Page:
Reading the North

November 5, 2011 

Champion of Alaskan Huskies

By Katie Mangelsdorf (Publication Consultants, $19.95)

The blurb: This biography tells the story of Joe Redington and how he would go on to become the "Father of the Iditarod."

Excerpt: "The Redingtons now had their first Alaska winter under their belt. Spring was poking its nose around the corner and Joe had made a decision. Time to build a new cabin. This new cabin would have only one stove to stoke this time. And no running water. The first batch of mosquitoes made its grand and noisy entrance. Though their bite was weak, their size foretold the next wave of vicious and voracious mosquitoes. What the second wave lost in size, they sure made up in numbers. But as most Alaskans do, the Redingtons learned to overlook those noisome insects and tune in only to the work at hand. Joe learned that 'if you don't make a fuss at them, they won't make a fuss at you.'

"Vi added with a smile, 'When people fuss about mosquitoes now, I just kinda laugh.'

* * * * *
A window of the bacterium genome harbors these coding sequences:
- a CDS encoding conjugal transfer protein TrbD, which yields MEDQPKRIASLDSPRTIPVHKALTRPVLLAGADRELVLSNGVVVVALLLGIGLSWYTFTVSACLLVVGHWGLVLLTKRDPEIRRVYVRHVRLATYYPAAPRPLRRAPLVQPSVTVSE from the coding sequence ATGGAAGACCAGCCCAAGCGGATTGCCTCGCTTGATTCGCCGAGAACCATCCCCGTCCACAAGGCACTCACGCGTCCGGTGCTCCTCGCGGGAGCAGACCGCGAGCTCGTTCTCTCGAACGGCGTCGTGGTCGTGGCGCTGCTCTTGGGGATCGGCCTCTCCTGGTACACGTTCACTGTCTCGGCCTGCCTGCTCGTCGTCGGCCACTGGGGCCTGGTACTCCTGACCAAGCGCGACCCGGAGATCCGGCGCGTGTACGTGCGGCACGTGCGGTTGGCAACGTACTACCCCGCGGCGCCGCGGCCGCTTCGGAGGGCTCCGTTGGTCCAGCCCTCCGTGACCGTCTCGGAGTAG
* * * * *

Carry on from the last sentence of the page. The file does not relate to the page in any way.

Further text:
"Joe had a house to build."

2012 to Oneness: What World Do You Choose?

By Lizette Estelle Stiehr (Northbooks, $22)

The blurb: A collection of poetry, Stiehr offers a view of the year 2012 as an end of an era, not the end of the world, drawing inspiration from extensive study of the Mayan calendar.

Excerpt: "No one snowflake

"thinks it is responsible

"for the avalanche.

"Yet as each crystalline form

"seeks to reflect the light,

"the light switch

"is turned on.

"No more shoveling out the dark.

"The balance has shifted.

"An avalanche of Light!"

Alaska Quarterly Review

Edited by Ronald Spatz (University of Alaska Anchorage, $6.95)

The blurb: The literary journal is published twice each year and features collections in fiction, nonfiction and poetry.

Excerpt: "It happens when she's in the checkout line at Kroger: the child ahead of her -- a toddler, no more than three, says loudly, 'Mommy, did that lady eat a baby?' He's staring at Gretel's bright red sweatshirt.

"The toddler's mother is in high heels. Her hair is perfect. She smiles at Gretel and says, 'I'm sorry about him. When are you due?'

" 'I didn't eat a baby,' Gretel informs the toddler. Then, to his mother: 'I'm not pregnant, I'm fat. You should teach your son that it's rude to ask personal questions.'

"Then she leaves her cart where it is and steps out the sliding doors into the Mississippi sunshine."

-- Compiled by Matt Sullivan, Anchorage Daily News

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